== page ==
My time in Jerry’s office coincided with the height of the influence of the Moral Majority and the Old Time Gospel Hour, the weekly broadcast ministry of his Thomas Road Baptist Church. We were moving past the pioneering days of Liberty University and experiencing exciting growth in enrollment and campus construction.
Yet I always knew that at his core, Jerry Falwell was a pastor—a lover of Jesus and of people. It is his pastor’s heart that I believe still marks him 15 years after his going to Heaven. I not only experienced this, but as the keeper of his calendar and schedule, I knew without asking that he would conduct virtually any wedding or funeral. I knew he would offer counseling to anyone who needed it, regardless of the hour. I knew he was comforting the sick and the dying at Lynchburg’s two hospitals many times each week until his death. His day always seemed to have more than 24 hours. He was a better friend than most of us deserved.
Just seven years after my father’s death, my brother David was killed in a car accident, a year before he would have graduated from Liberty, and Jerry was on the scene again being a pastor to a grieving family. Two years later, Jerry was in Atlanta to help officiate my marriage to April. Though my father and kid brother missed the happiest day of my life to that point, it meant everything to me to have Jerry Falwell by my side. Then, he was at the hospital when our first two children were born. It seemed Jerry had the ability to be everywhere that mattered—not just for me, but for everyone.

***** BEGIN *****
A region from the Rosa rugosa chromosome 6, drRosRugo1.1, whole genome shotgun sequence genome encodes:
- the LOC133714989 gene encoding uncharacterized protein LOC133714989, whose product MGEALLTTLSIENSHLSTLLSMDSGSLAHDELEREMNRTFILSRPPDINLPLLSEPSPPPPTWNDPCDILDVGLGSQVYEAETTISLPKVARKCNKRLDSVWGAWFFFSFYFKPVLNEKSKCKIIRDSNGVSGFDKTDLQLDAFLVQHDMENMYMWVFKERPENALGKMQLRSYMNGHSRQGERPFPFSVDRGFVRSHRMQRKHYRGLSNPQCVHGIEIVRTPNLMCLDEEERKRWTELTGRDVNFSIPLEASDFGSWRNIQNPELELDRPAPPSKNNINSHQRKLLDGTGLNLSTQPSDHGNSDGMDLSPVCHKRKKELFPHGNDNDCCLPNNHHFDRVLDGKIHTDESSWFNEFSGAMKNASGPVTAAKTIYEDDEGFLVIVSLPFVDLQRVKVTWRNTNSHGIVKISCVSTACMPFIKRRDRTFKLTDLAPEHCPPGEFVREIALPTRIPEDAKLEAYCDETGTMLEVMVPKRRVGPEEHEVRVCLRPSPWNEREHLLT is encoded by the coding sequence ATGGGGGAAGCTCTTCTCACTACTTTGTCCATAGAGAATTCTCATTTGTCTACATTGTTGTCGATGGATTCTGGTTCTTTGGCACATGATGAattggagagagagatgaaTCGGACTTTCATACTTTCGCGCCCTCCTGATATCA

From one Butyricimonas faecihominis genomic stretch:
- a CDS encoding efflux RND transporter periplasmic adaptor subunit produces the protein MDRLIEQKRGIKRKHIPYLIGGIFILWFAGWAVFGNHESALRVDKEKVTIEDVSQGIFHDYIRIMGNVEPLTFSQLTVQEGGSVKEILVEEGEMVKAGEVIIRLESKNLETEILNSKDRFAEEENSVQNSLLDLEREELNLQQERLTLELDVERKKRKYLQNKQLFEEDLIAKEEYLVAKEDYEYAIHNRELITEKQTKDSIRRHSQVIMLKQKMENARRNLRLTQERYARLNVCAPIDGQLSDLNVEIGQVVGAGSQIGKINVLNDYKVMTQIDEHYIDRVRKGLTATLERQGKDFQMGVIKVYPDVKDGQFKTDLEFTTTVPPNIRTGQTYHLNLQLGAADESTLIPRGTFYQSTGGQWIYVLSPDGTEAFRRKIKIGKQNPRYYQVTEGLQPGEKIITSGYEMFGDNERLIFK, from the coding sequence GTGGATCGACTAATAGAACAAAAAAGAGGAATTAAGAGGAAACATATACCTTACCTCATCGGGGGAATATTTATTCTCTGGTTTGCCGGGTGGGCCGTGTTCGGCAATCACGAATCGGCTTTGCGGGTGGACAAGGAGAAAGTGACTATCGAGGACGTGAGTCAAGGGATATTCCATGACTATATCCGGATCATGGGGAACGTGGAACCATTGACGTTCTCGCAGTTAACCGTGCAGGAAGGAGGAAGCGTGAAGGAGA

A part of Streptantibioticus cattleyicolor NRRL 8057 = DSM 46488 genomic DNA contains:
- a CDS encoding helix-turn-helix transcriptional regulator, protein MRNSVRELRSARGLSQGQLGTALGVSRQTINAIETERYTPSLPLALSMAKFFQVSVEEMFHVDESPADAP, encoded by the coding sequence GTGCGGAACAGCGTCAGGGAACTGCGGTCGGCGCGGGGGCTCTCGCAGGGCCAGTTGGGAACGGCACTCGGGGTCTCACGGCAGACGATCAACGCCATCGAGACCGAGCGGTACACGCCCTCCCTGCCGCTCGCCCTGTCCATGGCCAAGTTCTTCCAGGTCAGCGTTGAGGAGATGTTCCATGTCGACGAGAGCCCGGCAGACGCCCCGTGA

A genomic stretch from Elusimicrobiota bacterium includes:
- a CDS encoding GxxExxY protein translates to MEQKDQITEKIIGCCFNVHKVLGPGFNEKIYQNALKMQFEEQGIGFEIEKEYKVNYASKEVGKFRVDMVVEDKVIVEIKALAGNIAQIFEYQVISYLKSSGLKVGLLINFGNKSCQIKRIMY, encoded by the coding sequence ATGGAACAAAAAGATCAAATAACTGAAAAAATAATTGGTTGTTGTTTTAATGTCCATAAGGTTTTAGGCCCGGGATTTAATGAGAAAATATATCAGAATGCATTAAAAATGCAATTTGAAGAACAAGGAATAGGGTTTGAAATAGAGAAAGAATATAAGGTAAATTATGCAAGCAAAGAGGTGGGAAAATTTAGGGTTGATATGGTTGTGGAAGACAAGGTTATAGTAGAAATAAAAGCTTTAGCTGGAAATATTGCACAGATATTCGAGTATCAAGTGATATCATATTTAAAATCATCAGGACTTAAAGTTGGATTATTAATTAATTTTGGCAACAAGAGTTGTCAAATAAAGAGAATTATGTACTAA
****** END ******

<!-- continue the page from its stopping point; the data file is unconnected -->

Jerry Falwell was known as many things—a TV preacher, fundraiser, marketing genius, visionary, crusader and social commentator, political organizer and influencer, and a man of extraordinary faith. I witnessed all these sides of him in public and behind the scenes, often as the passenger in his GMC Suburban while he drove around the Liberty campus.